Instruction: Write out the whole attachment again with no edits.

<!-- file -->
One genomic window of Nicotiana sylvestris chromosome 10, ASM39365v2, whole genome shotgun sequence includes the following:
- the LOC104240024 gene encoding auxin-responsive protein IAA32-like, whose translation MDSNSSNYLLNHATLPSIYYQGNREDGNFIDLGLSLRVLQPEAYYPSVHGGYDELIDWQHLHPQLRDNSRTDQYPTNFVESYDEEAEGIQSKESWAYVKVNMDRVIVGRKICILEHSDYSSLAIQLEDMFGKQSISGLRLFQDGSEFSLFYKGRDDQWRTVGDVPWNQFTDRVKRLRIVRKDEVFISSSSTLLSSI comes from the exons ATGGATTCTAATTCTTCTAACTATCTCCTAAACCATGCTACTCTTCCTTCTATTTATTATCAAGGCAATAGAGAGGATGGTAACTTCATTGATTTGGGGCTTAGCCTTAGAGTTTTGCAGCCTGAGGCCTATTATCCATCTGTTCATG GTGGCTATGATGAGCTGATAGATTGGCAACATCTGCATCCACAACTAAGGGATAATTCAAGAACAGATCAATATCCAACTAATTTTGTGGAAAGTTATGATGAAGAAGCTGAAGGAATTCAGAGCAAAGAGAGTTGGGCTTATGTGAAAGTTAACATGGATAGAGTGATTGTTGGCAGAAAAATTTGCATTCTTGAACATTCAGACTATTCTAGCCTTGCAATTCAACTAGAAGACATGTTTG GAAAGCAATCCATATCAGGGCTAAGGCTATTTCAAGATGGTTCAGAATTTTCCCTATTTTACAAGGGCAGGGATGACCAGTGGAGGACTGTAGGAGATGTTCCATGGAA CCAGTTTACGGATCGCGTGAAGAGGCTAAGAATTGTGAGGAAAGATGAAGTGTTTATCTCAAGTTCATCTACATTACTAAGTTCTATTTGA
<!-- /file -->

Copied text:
One genomic window of Nicotiana sylvestris chromosome 10, ASM39365v2, whole genome shotgun sequence includes the following:
- the LOC104240024 gene encoding auxin-responsive protein IAA32-like, whose translation MDSNSSNYLLNHATLPSIYYQGNREDGNFIDLGLSLRVLQPEAYYPSVHGGYDELIDWQHLHPQLRDNSRTDQYPTNFVESYDEEAEGIQSKESWAYVKVNMDRVIVGRKICILEHSDYSSLAIQLEDMFGKQSISGLRLFQDGSEFSLFYKGRDDQWRTVGDVPWNQFTDRVKRLRIVRKDEVFISSSSTLLSSI comes from the exons ATGGATTCTAATTCTTCTAACTATCTCCTAAACCATGCTACTCTTCCTTCTATTTATTATCAAGGCAATAGAGAGGATGGTAACTTCATTGATTTGGGGCTTAGCCTTAGAGTTTTGCAGCCTGAGGCCTATTATCCATCTGTTCATG GTGGCTATGATGAGCTGATAGATTGGCAACATCTGCATCCACAACTAAGGGATAATTCAAGAACAGATCAATATCCAACTAATTTTGTGGAAAGTTATGATGAAGAAGCTGAAGGAATTCAGAGCAAAGAGAGTTGGGCTTATGTGAAAGTTAACATGGATAGAGTGATTGTTGGCAGAAAAATTTGCATTCTTGAACATTCAGACTATTCTAGCCTTGCAATTCAACTAGAAGACATGTTTG GAAAGCAATCCATATCAGGGCTAAGGCTATTTCAAGATGGTTCAGAATTTTCCCTATTTTACAAGGGCAGGGATGACCAGTGGAGGACTGTAGGAGATGTTCCATGGAA CCAGTTTACGGATCGCGTGAAGAGGCTAAGAATTGTGAGGAAAGATGAAGTGTTTATCTCAAGTTCATCTACATTACTAAGTTCTATTTGA